“It was the rescue would be suspended,” Neadles said, “because I did not have the understanding how to go forward from there, but we weren’t giving up hope.”

Wallace then wanted to know if Neadles had explored options for proceeding or asked others about ways to move forward.

Neadles said he hadn’t reached that point yet, that he was dealing with the stoppage and hadn’t yet progressed to next steps.

“I had been explaining the issues with the staircase and the slab [of concrete] being of significant impact to our workers, and those kinds of explanations. We couldn’t be in the building because this was going to fall down.”

Wallace asked Neadles again if he had a plan to move forward after the rescue was suspended.

“[The rescue] was over for that period of time,” Wallace said. “But without any viable options to go forward, and I am not saying that it would never be reinstated, no. But up until 3 p.m. you haven’t even asked to see if you have any options.”

“I would disagree,” Neadles said. “You’re asking me if I neglectfully never asked any questions about it; my time was taken up with discussion about where we were. I hadn’t had an opportunity to discuss where we were going.”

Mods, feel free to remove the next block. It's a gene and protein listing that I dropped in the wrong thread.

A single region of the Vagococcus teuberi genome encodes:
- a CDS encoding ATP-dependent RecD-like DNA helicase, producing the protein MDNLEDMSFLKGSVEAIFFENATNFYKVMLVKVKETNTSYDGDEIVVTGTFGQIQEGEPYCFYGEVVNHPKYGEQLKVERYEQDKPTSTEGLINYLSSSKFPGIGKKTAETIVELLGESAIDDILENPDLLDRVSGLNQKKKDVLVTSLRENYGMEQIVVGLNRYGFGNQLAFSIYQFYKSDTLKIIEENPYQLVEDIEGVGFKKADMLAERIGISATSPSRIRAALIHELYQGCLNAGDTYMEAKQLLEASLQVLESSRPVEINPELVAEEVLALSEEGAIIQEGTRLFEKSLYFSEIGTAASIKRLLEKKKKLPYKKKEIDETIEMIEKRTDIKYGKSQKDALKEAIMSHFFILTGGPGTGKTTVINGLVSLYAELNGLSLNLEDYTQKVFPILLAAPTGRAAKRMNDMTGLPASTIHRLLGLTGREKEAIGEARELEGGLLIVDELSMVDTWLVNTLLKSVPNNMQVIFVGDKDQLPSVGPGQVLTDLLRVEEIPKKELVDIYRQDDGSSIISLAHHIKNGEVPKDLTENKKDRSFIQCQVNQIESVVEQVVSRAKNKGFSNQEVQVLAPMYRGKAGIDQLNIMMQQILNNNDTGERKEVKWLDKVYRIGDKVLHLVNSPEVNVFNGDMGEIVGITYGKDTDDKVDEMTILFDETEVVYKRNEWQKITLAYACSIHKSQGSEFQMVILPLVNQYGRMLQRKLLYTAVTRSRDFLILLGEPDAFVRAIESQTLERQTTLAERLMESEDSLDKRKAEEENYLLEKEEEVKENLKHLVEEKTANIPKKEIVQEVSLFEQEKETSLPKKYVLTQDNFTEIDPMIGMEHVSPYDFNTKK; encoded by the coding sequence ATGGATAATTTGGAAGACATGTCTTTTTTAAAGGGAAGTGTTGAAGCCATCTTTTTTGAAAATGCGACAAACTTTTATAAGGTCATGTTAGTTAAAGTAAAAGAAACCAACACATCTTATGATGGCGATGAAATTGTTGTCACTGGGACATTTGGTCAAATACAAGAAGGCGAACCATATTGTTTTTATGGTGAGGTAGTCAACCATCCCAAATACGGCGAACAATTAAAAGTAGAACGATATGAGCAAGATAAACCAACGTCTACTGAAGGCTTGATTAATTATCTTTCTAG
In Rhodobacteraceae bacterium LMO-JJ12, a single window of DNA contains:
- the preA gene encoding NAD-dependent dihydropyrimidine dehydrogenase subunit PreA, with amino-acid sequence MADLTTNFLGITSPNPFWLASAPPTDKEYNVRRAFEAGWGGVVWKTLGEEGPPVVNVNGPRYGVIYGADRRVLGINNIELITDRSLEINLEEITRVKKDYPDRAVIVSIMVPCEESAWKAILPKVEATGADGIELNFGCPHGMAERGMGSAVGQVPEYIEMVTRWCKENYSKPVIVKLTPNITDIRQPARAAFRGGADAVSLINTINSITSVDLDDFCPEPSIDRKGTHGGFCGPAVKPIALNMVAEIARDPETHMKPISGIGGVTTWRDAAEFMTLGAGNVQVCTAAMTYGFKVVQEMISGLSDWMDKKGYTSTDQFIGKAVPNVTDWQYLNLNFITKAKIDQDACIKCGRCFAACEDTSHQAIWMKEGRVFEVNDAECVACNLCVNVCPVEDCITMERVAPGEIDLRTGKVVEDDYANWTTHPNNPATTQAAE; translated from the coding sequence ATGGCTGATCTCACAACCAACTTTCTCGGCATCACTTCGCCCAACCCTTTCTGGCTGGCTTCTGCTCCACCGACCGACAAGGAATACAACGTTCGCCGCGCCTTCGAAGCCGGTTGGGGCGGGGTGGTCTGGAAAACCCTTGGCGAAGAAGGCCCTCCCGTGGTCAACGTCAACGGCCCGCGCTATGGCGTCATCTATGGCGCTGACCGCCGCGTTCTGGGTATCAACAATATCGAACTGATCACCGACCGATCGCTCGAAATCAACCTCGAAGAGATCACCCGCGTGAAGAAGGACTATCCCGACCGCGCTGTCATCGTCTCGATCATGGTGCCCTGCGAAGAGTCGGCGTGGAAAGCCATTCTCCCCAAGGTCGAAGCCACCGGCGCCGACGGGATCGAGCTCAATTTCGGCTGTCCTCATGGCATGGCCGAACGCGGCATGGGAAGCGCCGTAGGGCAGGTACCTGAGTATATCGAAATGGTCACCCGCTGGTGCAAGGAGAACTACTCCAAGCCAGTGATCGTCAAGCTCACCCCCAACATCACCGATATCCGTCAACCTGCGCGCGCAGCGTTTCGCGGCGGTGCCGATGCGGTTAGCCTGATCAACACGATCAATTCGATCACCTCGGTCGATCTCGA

Wallace re-worded the question.

“When you articulated the situation, you were articulating it as the rescue was over. Yes?

“At no time did you articulate that, ‘Listen, we’ve hit a snag here and we don’t know if we can deal with it but we’re going to hold back and see if we can come up with a solution and we’ll let you know.’ You at no point in time articulated that either to the community control group, the families or in the 5 o’clock press conference, correct?”

“Correct,” Neadles said.

“And you clearly articulated not this position, but rather the rescue is over – not suspended – the rescue is over. Correct?”

“Correct,” Neadles said. “But as I indicated in the press conference the next morning, those are the words I used and I wished I had chosen other words.”

“I’m not asking you what you said the next day,” Wallace said.

Neadles said his choice of words was based on not being able – regrettably, he said – to speak to others before he had to talk to the families and the media, “and being of the position that my authority may have ceased.”

“I was speaking to some of my people . . .,” he said. “But it never came to the point of speaking about what our next steps may be, which is regrettable.”

“So you did not solicit opinions about options, you told me, correct? Prior to the 3 o’clock [community control group meeting] . . .”

“Regrettably,” Neadles said, “I did not have that opportunity.”

Wallace pressed further Wednesday’s afternoon, saying that Neadles could very well have told the community control group that the operation had been suspended and asked them about options.

“I didn’t want to come there and give them any false hope,” Neadles said. “I was there to give and receive information.”

Neadles said that once the decision was made to pull workers out of the collapse zone, the operation reverts to someone else’s jurisdiction and he was trying to iron out those procedural details.

“I didn’t have anything at that point to necessarily bring forward,” Neadles said. “But I couldn’t put myself in a box here to say I had nothing more to give.”